21% of U.S. Workers Over 40 Claim They Have Experienced Age Bias, Insurer Says

August 13, 2019

  • August 13, 2019 at 11:55 am
    SacFlood says:
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    Beware of the AAA Manager in Elk Grove, CA, who asks job applicants which year they graduated from High School. Age bias is still alive and well in the Sacramento, CA area.

  • August 13, 2019 at 11:57 am
    KP says:
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    It’s rampant

    • August 13, 2019 at 3:21 pm
      Agent says:
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      Snowflake when they are 40?

      • August 13, 2019 at 3:56 pm
        Rosenblatt says:
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        Unlikely, or else more than “40 percent [would have] filed a charge or complaint.”

  • August 13, 2019 at 7:02 pm
    knowall says:
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    There was an insurance CEO who led a forced downsizing and then soon after told the remaining crowd “we’re going to fill this place with young people!”

    There have been clandestine studies where the resume’s date of birth/graduation dates are changed but the education and experience are essentially the same. It was clear that the younger crowd got more first interviews after an online app.

  • August 14, 2019 at 2:27 pm
    Caldude says:
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    I am ever thankful that I work for a company that celebrates longevity and experience. A large display is prominently displayed for those that reach the Quarter Century Club and an annual dinner is held for current QCC members and retirees who achieved this status. We strive to keep the qualified experienced worker around to support our culture and mentor the new.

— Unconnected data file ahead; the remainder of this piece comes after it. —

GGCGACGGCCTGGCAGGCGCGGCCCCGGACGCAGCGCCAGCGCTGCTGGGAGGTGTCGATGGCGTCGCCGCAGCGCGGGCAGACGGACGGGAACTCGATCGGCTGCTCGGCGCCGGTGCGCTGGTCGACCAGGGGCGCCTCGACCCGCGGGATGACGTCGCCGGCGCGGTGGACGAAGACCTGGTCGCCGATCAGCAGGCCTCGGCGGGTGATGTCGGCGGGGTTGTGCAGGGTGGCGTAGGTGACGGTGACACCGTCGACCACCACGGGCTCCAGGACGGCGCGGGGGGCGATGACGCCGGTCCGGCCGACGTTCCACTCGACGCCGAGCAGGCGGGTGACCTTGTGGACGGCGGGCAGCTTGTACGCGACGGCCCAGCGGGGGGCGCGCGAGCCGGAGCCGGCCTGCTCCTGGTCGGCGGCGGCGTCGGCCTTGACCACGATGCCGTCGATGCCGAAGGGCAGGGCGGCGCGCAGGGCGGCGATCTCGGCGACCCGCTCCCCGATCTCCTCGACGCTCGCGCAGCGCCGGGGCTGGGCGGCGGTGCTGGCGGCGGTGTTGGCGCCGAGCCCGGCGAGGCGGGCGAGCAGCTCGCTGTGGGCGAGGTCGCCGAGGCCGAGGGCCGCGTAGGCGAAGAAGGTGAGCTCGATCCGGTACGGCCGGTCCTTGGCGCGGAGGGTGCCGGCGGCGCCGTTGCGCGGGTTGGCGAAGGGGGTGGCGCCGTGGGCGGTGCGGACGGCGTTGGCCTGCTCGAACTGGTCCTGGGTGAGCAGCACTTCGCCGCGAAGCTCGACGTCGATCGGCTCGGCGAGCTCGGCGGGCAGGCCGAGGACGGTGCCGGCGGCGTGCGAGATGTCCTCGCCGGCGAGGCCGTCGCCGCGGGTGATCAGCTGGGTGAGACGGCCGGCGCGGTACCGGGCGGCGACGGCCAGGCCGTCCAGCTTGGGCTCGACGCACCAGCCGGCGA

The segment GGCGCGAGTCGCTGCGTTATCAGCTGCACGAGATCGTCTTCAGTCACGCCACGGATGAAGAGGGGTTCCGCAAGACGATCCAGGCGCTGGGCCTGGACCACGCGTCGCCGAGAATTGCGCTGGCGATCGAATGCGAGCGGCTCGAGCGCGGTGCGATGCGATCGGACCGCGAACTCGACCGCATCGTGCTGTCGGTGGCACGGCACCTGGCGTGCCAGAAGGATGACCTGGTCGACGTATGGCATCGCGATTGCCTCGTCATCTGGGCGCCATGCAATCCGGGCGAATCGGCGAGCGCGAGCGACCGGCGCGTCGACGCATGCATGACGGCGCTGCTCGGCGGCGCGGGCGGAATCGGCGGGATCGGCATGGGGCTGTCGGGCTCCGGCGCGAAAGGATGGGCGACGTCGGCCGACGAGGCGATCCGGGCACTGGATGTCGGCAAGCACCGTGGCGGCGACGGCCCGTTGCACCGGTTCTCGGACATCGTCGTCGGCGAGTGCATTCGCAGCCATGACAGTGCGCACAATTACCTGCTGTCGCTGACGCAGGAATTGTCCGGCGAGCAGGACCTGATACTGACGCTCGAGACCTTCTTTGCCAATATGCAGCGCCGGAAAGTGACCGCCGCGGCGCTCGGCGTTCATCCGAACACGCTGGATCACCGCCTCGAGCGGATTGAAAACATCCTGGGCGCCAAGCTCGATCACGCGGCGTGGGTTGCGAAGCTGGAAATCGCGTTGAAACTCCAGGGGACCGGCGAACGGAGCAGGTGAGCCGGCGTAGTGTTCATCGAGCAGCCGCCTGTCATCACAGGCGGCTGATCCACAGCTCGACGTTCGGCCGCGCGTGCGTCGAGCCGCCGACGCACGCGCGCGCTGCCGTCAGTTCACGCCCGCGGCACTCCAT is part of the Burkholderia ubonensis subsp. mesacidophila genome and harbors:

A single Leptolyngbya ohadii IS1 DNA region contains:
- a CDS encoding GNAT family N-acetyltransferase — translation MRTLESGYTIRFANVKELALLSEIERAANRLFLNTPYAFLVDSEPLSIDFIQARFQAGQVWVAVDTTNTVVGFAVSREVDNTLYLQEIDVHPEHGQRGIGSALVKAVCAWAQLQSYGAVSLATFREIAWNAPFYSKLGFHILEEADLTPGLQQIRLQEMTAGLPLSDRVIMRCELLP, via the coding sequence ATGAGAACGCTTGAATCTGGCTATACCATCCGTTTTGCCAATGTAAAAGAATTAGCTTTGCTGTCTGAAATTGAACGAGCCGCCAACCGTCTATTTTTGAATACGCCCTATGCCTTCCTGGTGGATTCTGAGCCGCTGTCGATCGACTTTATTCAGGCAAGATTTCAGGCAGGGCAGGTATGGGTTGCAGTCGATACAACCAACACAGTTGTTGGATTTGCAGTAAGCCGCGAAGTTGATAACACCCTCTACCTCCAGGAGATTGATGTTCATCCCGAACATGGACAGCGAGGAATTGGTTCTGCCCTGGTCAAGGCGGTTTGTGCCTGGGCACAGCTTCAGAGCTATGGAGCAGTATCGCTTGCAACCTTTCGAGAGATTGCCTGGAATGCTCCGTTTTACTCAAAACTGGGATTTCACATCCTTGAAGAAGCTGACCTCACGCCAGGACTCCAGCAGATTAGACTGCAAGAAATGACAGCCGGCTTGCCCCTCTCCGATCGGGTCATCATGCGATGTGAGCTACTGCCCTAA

• August 15, 2019 at 9:56 am
    anonymous says:
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    While I agree discrimination in any form is a bad thing you need to consider bother sides. The insurance industry, for example, has much of it’s talent “aging out.” At some point employers will be left trying to fill positions with inexperienced people. It’s sound strategy to make sure you have some younger employees that you are training for the day your experienced people retire. There has also been a problem in several industries with older individuals hiring attorneys and filing frivolous workers comp claims and lawsuits that they are encouraged to do as part of their “retirement package.” Age discrimination IS BAD, but an gaining workforce is a legitimate risk management concern. As with everything else, the devil is in the details. General stats don’t tell the whole story. Those who were discriminated against deserve justice, but I am certain not everyone surveyed was legitimately a victim.



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